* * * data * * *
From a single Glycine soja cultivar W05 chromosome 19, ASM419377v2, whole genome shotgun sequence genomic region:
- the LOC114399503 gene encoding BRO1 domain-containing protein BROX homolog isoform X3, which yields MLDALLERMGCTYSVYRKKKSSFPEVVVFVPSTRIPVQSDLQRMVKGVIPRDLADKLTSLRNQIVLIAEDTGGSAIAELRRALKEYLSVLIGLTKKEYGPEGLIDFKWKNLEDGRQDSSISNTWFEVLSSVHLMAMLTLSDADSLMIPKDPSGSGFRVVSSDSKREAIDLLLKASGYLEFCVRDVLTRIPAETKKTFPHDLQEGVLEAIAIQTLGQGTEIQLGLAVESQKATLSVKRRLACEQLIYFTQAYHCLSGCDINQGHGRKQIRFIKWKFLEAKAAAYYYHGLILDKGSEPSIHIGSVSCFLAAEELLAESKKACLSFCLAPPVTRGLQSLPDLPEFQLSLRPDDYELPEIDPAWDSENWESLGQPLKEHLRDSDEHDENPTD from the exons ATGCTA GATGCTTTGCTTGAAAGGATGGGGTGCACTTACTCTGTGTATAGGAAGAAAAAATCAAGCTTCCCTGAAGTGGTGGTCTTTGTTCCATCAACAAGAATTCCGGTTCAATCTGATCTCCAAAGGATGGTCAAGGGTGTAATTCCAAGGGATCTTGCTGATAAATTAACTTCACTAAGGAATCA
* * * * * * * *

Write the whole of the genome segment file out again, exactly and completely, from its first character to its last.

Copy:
From a single Glycine soja cultivar W05 chromosome 19, ASM419377v2, whole genome shotgun sequence genomic region:
- the LOC114399503 gene encoding BRO1 domain-containing protein BROX homolog isoform X3, which yields MLDALLERMGCTYSVYRKKKSSFPEVVVFVPSTRIPVQSDLQRMVKGVIPRDLADKLTSLRNQIVLIAEDTGGSAIAELRRALKEYLSVLIGLTKKEYGPEGLIDFKWKNLEDGRQDSSISNTWFEVLSSVHLMAMLTLSDADSLMIPKDPSGSGFRVVSSDSKREAIDLLLKASGYLEFCVRDVLTRIPAETKKTFPHDLQEGVLEAIAIQTLGQGTEIQLGLAVESQKATLSVKRRLACEQLIYFTQAYHCLSGCDINQGHGRKQIRFIKWKFLEAKAAAYYYHGLILDKGSEPSIHIGSVSCFLAAEELLAESKKACLSFCLAPPVTRGLQSLPDLPEFQLSLRPDDYELPEIDPAWDSENWESLGQPLKEHLRDSDEHDENPTD from the exons ATGCTA GATGCTTTGCTTGAAAGGATGGGGTGCACTTACTCTGTGTATAGGAAGAAAAAATCAAGCTTCCCTGAAGTGGTGGTCTTTGTTCCATCAACAAGAATTCCGGTTCAATCTGATCTCCAAAGGATGGTCAAGGGTGTAATTCCAAGGGATCTTGCTGATAAATTAACTTCACTAAGGAATCA